Does Your Bar Have a Star?
If a drink menu is out-of-date or overly-simplistic and the bartenders can’t speak intelligently about the cocktails, I know two things about a restaurant: That there is no lead bartender in place, and that I’ll be ordering a beer.
A head bartender greatly increases the chances of the bar program garnering press, popularity, and profit in a full-service restaurant. He ensures the quality and consistency of drinks and service, keeps the selection of spirits fresh and interesting, educates the other bartenders about the program and about cocktails and spirits in general, and changes the drink menu seasonally or as needed.
Between 2005 and 2011, the New York restaurant Eleven Madison Park improved significantly, replacing its chef, some management, and the general level of food and service. This gained them two Michelin stars (three as of 2012), yet they served only half as many covers in 2011 as they did six years before. However, wine sales remained the same as in 2005 (meaning they doubled per diner) and cocktail sales increased by an astonishing 800 percent.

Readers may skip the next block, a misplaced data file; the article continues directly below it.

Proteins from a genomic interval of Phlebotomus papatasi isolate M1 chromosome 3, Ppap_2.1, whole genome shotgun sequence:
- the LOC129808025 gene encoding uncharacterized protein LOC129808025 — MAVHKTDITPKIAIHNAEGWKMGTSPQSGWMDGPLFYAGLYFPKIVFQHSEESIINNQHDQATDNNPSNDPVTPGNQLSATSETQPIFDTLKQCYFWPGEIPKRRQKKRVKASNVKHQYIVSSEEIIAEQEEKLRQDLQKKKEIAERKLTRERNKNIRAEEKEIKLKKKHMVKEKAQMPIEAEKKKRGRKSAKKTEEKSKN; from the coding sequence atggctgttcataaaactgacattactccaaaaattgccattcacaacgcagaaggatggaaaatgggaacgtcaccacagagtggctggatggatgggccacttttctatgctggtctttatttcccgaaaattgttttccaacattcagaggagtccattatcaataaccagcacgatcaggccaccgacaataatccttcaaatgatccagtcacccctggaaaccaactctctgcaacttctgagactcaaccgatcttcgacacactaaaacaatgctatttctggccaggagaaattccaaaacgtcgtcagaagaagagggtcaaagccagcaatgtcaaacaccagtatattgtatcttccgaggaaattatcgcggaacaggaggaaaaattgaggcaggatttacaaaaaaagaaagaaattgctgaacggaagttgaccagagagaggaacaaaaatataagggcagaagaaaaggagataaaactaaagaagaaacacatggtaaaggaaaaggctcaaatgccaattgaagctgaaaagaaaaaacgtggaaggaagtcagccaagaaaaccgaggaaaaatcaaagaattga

“We’re not taking away from wine or food sales, we’re filling in gaps,” says Leo Robitschek, the person responsible for the cocktail program’s success.
Robitschek says that diners who may have previously stopped for a cocktail elsewhere before or after dinner are enjoying them in-house; the bar now attracts before- and after-dinner diners from other restaurants; and many people just stop in for the famous cocktails independent of dining plans. It’s a win all the way around.
John Inserra, senior vice president of Restaurant Operations for Kimpton Hotels, says that having a head bartender is a key ingredient for success when opening a new restaurant. He says, “All of our new projects start with a lead bartender—having a specific personality behind those bars also builds a following that is more grassroots and less corporate-feeling.”
Investing in the Bartender
Inserra continues, “We put most of our energy in developing these people, keeping them inspired, and giving them the tools to succeed.” He says they encourage bartenders to obtain external certifications in the field, and they hold company-wide bar summits annually to focus on the future. And importantly, he adds that by having lead bartenders, “We’ve seen phenomenal results in terms of media attention as well as in dollars to the bottom line.”